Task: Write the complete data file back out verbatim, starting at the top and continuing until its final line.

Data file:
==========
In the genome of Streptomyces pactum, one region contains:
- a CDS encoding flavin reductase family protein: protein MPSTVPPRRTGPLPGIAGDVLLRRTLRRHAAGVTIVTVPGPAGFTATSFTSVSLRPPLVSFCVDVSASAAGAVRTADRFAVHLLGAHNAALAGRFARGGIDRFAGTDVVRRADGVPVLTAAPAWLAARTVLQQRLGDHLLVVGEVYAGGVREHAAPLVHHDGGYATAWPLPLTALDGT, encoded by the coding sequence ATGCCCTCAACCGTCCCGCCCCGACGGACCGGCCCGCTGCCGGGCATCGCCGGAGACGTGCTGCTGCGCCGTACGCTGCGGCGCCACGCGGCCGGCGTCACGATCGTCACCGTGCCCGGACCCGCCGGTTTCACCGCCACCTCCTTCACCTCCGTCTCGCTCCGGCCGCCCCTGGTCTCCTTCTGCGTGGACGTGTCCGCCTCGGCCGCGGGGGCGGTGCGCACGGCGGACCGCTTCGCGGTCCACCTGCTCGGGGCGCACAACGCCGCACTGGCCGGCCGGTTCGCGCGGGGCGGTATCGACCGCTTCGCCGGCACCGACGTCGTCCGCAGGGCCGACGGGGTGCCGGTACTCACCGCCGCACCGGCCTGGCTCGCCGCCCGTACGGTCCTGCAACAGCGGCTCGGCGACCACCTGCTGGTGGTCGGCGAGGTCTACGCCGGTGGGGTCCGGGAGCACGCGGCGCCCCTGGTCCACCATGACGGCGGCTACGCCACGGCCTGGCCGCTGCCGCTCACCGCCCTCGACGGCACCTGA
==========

In the genome of Streptomyces pactum, one region contains:
- a CDS encoding flavin reductase family protein: protein MPSTVPPRRTGPLPGIAGDVLLRRTLRRHAAGVTIVTVPGPAGFTATSFTSVSLRPPLVSFCVDVSASAAGAVRTADRFAVHLLGAHNAALAGRFARGGIDRFAGTDVVRRADGVPVLTAAPAWLAARTVLQQRLGDHLLVVGEVYAGGVREHAAPLVHHDGGYATAWPLPLTALDGT, encoded by the coding sequence ATGCCCTCAACCGTCCCGCCCCGACGGACCGGCCCGCTGCCGGGCATCGCCGGAGACGTGCTGCTGCGCCGTACGCTGCGGCGCCACGCGGCCGGCGTCACGATCGTCACCGTGCCCGGACCCGCCGGTTTCACCGCCACCTCCTTCACCTCCGTCTCGCTCCGGCCGCCCCTGGTCTCCTTCTGCGTGGACGTGTCCGCCTCGGCCGCGGGGGCGGTGCGCACGGCGGACCGCTTCGCGGTCCACCTGCTCGGGGCGCACAACGCCGCACTGGCCGGCCGGTTCGCGCGGGGCGGTATCGACCGCTTCGCCGGCACCGACGTCGTCCGCAGGGCCGACGGGGTGCCGGTACTCACCGCCGCACCGGCCTGGCTCGCCGCCCGTACGGTCCTGCAACAGCGGCTCGGCGACCACCTGCTGGTGGTCGGCGAGGTCTACGCCGGTGGGGTCCGGGAGCACGCGGCGCCCCTGGTCCACCATGACGGCGGCTACGCCACGGCCTGGCCGCTGCCGCTCACCGCCCTCGACGGCACCTGA